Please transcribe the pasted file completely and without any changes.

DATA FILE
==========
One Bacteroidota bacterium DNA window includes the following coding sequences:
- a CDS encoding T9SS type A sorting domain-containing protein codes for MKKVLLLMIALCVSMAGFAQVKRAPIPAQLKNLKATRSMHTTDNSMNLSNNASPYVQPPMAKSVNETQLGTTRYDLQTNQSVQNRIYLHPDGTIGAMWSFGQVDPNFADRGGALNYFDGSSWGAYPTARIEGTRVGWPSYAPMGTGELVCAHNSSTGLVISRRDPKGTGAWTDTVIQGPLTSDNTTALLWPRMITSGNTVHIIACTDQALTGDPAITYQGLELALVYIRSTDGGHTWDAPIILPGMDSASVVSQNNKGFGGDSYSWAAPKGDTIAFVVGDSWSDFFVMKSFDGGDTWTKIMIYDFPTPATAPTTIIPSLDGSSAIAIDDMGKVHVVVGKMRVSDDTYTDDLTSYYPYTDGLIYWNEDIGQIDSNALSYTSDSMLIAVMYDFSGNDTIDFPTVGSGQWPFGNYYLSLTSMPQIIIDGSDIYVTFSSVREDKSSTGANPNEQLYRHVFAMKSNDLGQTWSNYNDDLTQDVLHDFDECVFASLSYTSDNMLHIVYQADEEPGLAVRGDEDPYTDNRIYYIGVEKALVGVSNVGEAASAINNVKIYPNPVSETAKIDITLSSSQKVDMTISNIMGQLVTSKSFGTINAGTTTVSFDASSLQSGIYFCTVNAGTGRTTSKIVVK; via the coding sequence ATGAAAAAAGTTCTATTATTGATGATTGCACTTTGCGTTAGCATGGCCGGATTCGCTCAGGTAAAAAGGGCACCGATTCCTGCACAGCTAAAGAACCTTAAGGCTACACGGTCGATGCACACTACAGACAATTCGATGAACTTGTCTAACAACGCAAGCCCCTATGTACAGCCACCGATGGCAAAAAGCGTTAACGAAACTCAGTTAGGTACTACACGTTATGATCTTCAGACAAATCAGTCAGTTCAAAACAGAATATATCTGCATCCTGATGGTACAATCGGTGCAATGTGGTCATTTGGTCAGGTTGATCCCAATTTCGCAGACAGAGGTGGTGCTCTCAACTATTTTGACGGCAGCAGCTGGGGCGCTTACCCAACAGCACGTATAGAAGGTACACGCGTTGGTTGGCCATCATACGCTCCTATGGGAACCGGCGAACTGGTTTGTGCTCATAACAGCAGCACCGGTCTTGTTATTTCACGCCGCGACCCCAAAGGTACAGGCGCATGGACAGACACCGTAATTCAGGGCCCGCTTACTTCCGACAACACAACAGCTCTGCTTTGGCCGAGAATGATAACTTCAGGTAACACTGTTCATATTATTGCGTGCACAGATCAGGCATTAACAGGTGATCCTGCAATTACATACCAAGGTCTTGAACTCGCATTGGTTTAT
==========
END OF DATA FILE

One Bacteroidota bacterium DNA window includes the following coding sequences:
- a CDS encoding T9SS type A sorting domain-containing protein codes for MKKVLLLMIALCVSMAGFAQVKRAPIPAQLKNLKATRSMHTTDNSMNLSNNASPYVQPPMAKSVNETQLGTTRYDLQTNQSVQNRIYLHPDGTIGAMWSFGQVDPNFADRGGALNYFDGSSWGAYPTARIEGTRVGWPSYAPMGTGELVCAHNSSTGLVISRRDPKGTGAWTDTVIQGPLTSDNTTALLWPRMITSGNTVHIIACTDQALTGDPAITYQGLELALVYIRSTDGGHTWDAPIILPGMDSASVVSQNNKGFGGDSYSWAAPKGDTIAFVVGDSWSDFFVMKSFDGGDTWTKIMIYDFPTPATAPTTIIPSLDGSSAIAIDDMGKVHVVVGKMRVSDDTYTDDLTSYYPYTDGLIYWNEDIGQIDSNALSYTSDSMLIAVMYDFSGNDTIDFPTVGSGQWPFGNYYLSLTSMPQIIIDGSDIYVTFSSVREDKSSTGANPNEQLYRHVFAMKSNDLGQTWSNYNDDLTQDVLHDFDECVFASLSYTSDNMLHIVYQADEEPGLAVRGDEDPYTDNRIYYIGVEKALVGVSNVGEAASAINNVKIYPNPVSETAKIDITLSSSQKVDMTISNIMGQLVTSKSFGTINAGTTTVSFDASSLQSGIYFCTVNAGTGRTTSKIVVK; via the coding sequence ATGAAAAAAGTTCTATTATTGATGATTGCACTTTGCGTTAGCATGGCCGGATTCGCTCAGGTAAAAAGGGCACCGATTCCTGCACAGCTAAAGAACCTTAAGGCTACACGGTCGATGCACACTACAGACAATTCGATGAACTTGTCTAACAACGCAAGCCCCTATGTACAGCCACCGATGGCAAAAAGCGTTAACGAAACTCAGTTAGGTACTACACGTTATGATCTTCAGACAAATCAGTCAGTTCAAAACAGAATATATCTGCATCCTGATGGTACAATCGGTGCAATGTGGTCATTTGGTCAGGTTGATCCCAATTTCGCAGACAGAGGTGGTGCTCTCAACTATTTTGACGGCAGCAGCTGGGGCGCTTACCCAACAGCACGTATAGAAGGTACACGCGTTGGTTGGCCATCATACGCTCCTATGGGAACCGGCGAACTGGTTTGTGCTCATAACAGCAGCACCGGTCTTGTTATTTCACGCCGCGACCCCAAAGGTACAGGCGCATGGACAGACACCGTAATTCAGGGCCCGCTTACTTCCGACAACACAACAGCTCTGCTTTGGCCGAGAATGATAACTTCAGGTAACACTGTTCATATTATTGCGTGCACAGATCAGGCATTAACAGGTGATCCTGCAATTACATACCAAGGTCTTGAACTCGCATTGGTTTAT